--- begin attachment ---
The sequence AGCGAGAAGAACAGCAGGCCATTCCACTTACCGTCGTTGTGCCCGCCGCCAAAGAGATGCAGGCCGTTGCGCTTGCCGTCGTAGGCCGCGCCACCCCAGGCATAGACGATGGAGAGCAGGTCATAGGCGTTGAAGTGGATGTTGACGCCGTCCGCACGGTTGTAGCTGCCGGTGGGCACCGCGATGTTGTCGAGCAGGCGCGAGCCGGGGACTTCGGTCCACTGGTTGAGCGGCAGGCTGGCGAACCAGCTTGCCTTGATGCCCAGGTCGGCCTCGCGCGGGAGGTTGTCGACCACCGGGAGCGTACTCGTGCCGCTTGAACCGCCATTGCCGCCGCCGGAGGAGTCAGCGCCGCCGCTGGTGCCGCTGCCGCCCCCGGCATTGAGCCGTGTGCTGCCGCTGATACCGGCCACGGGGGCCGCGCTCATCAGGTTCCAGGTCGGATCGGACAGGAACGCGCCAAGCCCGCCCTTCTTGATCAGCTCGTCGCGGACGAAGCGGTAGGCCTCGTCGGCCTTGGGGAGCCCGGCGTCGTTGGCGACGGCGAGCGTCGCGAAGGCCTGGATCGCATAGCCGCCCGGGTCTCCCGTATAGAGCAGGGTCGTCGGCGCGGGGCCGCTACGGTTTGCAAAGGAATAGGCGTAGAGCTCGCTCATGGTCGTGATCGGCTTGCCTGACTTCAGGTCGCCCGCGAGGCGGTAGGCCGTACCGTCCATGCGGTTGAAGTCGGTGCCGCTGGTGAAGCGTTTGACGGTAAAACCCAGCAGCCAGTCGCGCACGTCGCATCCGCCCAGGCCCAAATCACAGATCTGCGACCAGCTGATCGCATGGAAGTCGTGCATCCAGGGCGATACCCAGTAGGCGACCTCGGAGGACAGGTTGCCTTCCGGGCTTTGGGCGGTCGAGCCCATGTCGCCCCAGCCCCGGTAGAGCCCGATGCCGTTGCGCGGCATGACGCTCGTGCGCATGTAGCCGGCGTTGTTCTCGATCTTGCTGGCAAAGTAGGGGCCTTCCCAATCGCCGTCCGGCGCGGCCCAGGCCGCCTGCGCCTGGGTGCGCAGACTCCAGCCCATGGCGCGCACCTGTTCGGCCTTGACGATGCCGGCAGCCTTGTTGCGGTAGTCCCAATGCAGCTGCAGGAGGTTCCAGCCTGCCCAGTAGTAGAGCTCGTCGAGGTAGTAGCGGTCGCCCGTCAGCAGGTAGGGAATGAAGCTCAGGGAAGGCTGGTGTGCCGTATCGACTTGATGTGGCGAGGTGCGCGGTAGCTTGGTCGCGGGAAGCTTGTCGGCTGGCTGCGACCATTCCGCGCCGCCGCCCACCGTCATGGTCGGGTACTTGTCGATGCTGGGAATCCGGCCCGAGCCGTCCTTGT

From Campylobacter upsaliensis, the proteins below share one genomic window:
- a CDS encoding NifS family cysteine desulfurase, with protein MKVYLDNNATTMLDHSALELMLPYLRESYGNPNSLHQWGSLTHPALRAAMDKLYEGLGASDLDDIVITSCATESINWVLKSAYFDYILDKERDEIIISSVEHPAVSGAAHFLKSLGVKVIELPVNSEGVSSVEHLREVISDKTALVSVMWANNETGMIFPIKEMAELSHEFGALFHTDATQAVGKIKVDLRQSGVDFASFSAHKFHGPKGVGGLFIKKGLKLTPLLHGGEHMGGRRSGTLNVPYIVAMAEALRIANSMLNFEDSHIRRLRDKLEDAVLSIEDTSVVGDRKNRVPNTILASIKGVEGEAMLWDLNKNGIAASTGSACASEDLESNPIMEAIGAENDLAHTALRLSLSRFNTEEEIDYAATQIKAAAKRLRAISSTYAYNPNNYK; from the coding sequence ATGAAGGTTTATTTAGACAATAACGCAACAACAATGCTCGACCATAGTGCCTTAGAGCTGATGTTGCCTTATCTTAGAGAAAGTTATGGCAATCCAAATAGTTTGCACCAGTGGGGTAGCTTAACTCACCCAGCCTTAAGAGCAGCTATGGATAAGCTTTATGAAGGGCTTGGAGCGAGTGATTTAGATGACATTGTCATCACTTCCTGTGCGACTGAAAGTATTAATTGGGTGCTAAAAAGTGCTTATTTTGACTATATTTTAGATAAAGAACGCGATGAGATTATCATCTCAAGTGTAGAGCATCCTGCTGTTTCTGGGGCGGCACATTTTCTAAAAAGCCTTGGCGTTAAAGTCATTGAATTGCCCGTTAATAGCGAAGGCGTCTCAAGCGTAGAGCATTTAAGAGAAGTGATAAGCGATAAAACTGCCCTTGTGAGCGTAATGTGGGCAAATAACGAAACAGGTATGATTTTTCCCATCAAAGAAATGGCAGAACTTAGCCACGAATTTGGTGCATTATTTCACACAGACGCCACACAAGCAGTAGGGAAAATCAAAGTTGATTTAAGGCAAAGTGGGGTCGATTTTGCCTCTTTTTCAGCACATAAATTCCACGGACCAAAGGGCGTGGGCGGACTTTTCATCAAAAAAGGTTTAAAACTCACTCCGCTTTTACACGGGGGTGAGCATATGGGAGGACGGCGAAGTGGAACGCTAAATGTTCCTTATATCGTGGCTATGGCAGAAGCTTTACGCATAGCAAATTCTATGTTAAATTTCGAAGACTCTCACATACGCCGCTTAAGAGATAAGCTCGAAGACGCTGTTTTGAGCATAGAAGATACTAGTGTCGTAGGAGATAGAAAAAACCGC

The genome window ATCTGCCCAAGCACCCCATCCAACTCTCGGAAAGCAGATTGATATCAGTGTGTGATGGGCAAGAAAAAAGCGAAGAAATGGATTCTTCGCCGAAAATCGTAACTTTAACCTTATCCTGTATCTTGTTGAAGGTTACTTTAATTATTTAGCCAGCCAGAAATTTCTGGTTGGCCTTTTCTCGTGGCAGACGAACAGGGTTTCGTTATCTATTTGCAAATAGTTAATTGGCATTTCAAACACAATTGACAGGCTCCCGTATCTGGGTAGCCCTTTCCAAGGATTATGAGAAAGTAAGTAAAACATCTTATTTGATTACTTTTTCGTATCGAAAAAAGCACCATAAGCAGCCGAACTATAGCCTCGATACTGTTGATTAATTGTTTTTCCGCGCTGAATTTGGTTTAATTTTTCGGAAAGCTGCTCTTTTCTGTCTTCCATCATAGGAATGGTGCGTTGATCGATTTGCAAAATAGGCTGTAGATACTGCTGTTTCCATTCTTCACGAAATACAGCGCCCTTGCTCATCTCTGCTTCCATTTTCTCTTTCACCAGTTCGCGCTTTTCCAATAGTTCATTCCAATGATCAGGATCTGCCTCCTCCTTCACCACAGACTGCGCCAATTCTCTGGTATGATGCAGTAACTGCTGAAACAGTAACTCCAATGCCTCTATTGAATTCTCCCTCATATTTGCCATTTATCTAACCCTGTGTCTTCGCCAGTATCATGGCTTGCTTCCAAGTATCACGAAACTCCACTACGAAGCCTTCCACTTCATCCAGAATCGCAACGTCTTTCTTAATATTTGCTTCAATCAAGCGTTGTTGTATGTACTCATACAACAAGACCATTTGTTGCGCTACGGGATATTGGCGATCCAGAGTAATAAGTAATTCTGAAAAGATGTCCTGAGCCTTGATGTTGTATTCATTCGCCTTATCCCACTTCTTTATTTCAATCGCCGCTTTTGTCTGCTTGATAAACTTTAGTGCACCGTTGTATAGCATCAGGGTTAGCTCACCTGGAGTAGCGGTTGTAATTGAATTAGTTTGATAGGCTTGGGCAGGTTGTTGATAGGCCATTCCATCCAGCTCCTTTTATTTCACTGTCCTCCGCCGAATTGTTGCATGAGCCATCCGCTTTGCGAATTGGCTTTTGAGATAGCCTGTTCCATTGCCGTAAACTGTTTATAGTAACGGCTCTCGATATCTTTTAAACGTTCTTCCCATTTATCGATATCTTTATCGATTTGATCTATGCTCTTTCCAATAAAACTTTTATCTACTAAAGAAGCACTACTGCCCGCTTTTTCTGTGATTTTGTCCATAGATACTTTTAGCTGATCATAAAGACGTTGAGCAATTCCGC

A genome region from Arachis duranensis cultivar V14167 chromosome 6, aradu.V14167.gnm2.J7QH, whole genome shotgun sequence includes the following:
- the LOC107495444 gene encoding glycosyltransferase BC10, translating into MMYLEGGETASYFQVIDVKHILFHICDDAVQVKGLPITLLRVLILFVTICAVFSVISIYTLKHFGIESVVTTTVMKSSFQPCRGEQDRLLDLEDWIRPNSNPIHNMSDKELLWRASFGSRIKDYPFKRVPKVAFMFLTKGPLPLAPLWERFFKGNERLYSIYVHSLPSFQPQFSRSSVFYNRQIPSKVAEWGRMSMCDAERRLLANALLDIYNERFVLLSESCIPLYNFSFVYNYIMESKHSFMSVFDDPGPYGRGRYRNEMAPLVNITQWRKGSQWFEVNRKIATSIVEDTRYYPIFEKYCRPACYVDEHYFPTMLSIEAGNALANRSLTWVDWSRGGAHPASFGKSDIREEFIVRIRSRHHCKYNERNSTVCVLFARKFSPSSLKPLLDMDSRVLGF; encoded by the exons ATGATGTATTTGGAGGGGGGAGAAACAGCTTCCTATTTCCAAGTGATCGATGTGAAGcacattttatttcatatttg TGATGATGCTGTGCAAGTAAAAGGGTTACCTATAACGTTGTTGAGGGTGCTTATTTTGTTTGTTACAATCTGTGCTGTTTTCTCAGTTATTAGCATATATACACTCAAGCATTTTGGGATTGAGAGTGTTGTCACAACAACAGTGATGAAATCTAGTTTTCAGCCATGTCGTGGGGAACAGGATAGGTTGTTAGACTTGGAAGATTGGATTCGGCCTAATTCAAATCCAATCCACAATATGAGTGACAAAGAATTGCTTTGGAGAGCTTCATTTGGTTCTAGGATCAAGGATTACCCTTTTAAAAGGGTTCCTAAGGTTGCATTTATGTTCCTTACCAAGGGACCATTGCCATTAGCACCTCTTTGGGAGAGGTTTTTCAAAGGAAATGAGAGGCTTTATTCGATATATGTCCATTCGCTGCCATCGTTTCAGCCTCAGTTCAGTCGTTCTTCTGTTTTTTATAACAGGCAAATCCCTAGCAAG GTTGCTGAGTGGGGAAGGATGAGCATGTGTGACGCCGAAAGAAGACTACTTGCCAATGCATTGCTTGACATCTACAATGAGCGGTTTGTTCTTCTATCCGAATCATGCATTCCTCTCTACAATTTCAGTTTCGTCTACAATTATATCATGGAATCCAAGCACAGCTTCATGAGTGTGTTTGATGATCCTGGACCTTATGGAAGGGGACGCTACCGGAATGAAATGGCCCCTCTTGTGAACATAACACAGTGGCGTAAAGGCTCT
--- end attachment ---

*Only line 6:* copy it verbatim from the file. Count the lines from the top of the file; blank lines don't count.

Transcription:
- the LOC107495444 gene encoding glycosyltransferase BC10, translating into MMYLEGGETASYFQVIDVKHILFHICDDAVQVKGLPITLLRVLILFVTICAVFSVISIYTLKHFGIESVVTTTVMKSSFQPCRGEQDRLLDLEDWIRPNSNPIHNMSDKELLWRASFGSRIKDYPFKRVPKVAFMFLTKGPLPLAPLWERFFKGNERLYSIYVHSLPSFQPQFSRSSVFYNRQIPSKVAEWGRMSMCDAERRLLANALLDIYNERFVLLSESCIPLYNFSFVYNYIMESKHSFMSVFDDPGPYGRGRYRNEMAPLVNITQWRKGSQWFEVNRKIATSIVEDTRYYPIFEKYCRPACYVDEHYFPTMLSIEAGNALANRSLTWVDWSRGGAHPASFGKSDIREEFIVRIRSRHHCKYNERNSTVCVLFARKFSPSSLKPLLDMDSRVLGF; encoded by the exons ATGATGTATTTGGAGGGGGGAGAAACAGCTTCCTATTTCCAAGTGATCGATGTGAAGcacattttatttcatatttg TGATGATGCTGTGCAAGTAAAAGGGTTACCTATAACGTTGTTGAGGGTGCTTATTTTGTTTGTTACAATCTGTGCTGTTTTCTCAGTTATTAGCATATATACACTCAAGCATTTTGGGATTGAGAGTGTTGTCACAACAACAGTGATGAAATCTAGTTTTCAGCCATGTCGTGGGGAACAGGATAGGTTGTTAGACTTGGAAGATTGGATTCGGCCTAATTCAAATCCAATCCACAATATGAGTGACAAAGAATTGCTTTGGAGAGCTTCATTTGGTTCTAGGATCAAGGATTACCCTTTTAAAAGGGTTCCTAAGGTTGCATTTATGTTCCTTACCAAGGGACCATTGCCATTAGCACCTCTTTGGGAGAGGTTTTTCAAAGGAAATGAGAGGCTTTATTCGATATATGTCCATTCGCTGCCATCGTTTCAGCCTCAGTTCAGTCGTTCTTCTGTTTTTTATAACAGGCAAATCCCTAGCAAG GTTGCTGAGTGGGGAAGGATGAGCATGTGTGACGCCGAAAGAAGACTACTTGCCAATGCATTGCTTGACATCTACAATGAGCGGTTTGTTCTTCTATCCGAATCATGCATTCCTCTCTACAATTTCAGTTTCGTCTACAATTATATCATGGAATCCAAGCACAGCTTCATGAGTGTGTTTGATGATCCTGGACCTTATGGAAGGGGACGCTACCGGAATGAAATGGCCCCTCTTGTGAACATAACACAGTGGCGTAAAGGCTCT